This past week saw the Consumer Financial Protection Bureau (CFPB) offer up highlights of Kathleen Kraninger’s six-month tenure as director.
In recounting its accomplishments under her leadership, the CFPB said the bureau became a coordinating member of the Global Financial and Innovation Network; published a request for information concerning the need for and of scope of exceptions under the Remittances Rules; and issued new standards to be used to meet obligations under Section 610 of the Regulatory Flexibility Act to review rules and their burdens on small businesses. In addition, the CFPB published proposed rules to delay implementation and reconsider Mandatory Underwriting Provisions of the small dollar rule.
Kraninger, as noted by ACA, will host a symposium series “aimed at stimulating a proactive and transparent dialogue in the policy development process”, the agency said, with the first to be held on June 25.
“Congress charged the bureau with conducting financial education programs and ensuring consumers receive timely and understandable information to make responsible decisions about financial transactions,” Kraninger said. “We will continue to look for ways to release innovative financial education tools and partner with public and private sector entities engaged in consumer financial education to maximize the reach of these tools.”
Separately, at the state level, in California, a number of certified public accountants (CPAs) are calling for an industry watchdog to clarify the standards in place for cryptocurrency-related accounting. The group of accountants sent a letter to the Financial Accounting Standards Board that has requested a task force to address “lack of clarity” in accounting standards. The letter from the California Society of CPAs Committee (CalCPA), the letter said it has identified “clients in the technology and not-for-profit industries that have elected to accept and/or hold cryptocurrency.” Those same CPAs said that they expect corporate use of cryptocurrencies to “continue to expand in both volume and new fields of application.”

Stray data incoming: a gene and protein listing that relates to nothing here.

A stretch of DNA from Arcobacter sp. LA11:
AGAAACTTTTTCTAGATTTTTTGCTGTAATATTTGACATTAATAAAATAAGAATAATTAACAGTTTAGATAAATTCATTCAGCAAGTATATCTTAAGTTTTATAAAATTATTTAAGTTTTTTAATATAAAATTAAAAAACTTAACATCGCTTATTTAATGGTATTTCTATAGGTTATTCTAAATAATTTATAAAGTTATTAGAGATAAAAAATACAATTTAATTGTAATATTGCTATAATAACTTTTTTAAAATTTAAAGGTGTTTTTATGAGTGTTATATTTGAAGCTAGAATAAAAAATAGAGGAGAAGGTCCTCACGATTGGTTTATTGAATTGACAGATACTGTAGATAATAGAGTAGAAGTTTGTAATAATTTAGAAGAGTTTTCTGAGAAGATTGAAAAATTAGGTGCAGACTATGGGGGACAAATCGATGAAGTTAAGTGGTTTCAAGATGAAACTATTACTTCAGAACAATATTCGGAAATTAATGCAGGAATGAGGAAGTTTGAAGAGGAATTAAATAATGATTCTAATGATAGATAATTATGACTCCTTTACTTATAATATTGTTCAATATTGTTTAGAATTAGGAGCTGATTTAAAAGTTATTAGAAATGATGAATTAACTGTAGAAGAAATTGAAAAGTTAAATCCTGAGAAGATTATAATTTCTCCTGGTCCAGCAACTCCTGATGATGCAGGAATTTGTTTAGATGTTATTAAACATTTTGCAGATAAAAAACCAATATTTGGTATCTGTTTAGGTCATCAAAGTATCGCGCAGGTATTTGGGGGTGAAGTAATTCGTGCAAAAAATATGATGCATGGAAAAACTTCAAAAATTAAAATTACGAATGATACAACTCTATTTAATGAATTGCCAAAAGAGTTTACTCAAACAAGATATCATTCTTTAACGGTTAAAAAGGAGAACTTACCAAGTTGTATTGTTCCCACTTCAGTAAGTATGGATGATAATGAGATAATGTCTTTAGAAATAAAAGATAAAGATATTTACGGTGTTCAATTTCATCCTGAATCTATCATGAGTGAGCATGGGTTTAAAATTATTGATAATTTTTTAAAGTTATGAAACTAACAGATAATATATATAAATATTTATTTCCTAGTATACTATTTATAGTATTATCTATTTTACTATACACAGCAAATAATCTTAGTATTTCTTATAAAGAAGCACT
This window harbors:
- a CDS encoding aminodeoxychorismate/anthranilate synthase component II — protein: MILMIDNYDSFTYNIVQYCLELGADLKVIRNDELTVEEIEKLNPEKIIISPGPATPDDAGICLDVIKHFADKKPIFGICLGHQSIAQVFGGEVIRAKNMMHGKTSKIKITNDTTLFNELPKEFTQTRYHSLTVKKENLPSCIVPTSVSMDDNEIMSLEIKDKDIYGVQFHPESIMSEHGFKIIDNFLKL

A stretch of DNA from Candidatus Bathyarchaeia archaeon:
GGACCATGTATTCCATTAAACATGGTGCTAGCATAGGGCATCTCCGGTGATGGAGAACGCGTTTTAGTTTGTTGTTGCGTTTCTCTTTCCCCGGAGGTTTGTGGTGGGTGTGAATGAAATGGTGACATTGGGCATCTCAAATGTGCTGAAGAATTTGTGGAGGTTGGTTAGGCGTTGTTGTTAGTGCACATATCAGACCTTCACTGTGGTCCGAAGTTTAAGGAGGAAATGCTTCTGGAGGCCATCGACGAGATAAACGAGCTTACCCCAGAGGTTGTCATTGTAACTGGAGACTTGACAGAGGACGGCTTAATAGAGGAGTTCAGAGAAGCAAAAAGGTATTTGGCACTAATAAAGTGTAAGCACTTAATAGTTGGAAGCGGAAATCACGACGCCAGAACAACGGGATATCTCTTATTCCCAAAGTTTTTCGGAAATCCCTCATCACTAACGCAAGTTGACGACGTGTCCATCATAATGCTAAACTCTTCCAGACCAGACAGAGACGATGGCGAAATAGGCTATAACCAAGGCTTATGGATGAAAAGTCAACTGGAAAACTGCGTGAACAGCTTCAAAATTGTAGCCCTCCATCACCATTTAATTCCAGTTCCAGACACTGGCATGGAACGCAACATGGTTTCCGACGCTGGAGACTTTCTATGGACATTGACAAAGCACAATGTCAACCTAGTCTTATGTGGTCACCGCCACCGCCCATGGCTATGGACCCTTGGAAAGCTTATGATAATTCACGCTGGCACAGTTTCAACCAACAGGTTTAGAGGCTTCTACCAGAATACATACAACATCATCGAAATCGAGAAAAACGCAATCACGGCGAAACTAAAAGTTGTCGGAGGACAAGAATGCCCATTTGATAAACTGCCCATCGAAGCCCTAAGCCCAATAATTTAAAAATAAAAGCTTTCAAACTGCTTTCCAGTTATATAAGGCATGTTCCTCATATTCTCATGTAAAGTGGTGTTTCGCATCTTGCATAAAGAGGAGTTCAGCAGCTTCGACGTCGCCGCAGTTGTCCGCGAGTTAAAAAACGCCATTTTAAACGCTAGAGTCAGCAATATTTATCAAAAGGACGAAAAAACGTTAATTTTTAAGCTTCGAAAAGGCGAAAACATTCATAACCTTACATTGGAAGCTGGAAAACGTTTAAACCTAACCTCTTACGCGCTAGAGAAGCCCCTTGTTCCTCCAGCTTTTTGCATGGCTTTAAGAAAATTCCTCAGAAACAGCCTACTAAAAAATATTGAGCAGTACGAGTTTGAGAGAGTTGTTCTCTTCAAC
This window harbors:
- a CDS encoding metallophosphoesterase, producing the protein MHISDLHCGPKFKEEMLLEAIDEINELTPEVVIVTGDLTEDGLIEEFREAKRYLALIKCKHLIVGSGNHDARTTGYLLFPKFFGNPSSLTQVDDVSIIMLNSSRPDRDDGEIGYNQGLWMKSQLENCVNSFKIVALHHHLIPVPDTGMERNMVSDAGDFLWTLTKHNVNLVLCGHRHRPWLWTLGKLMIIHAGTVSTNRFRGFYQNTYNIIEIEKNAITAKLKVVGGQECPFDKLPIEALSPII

Beyond the confines of the United States, Latvia’s parliament has passed a new regulation that seeks to strengthen the ongoing efforts in the fight against money laundering and terrorism financing. As reported in this space previously, the move comes ahead of a review slated to be made public by Moneyval, an international money laundering standards watchdog.
The new standards offer a framework for the Financial and Capital Market Commission, and delineate that the board of the commission will be appointed by Parliament, which also has the authority to fire members.
“These ambitious reforms are a big step forward in our fight against money laundering, the financing of terrorism and arms proliferation,” an e-mailed statement to Prime Minister Krisjanis Karins said. “These measures demonstrate our unbending political will to make further changes in the financial sector as quickly as possible and to become a leader in transparency and governance in EU.”
The new standards come in the wake of fines levied two years ago against two Latvian banks that were fined the equivalent of $3.2 million for allowing transactions and clients to violate sanctions against North Korea. Last year the third biggest bank in Latvia, ABLV, was shut down amid money-laundering allegations.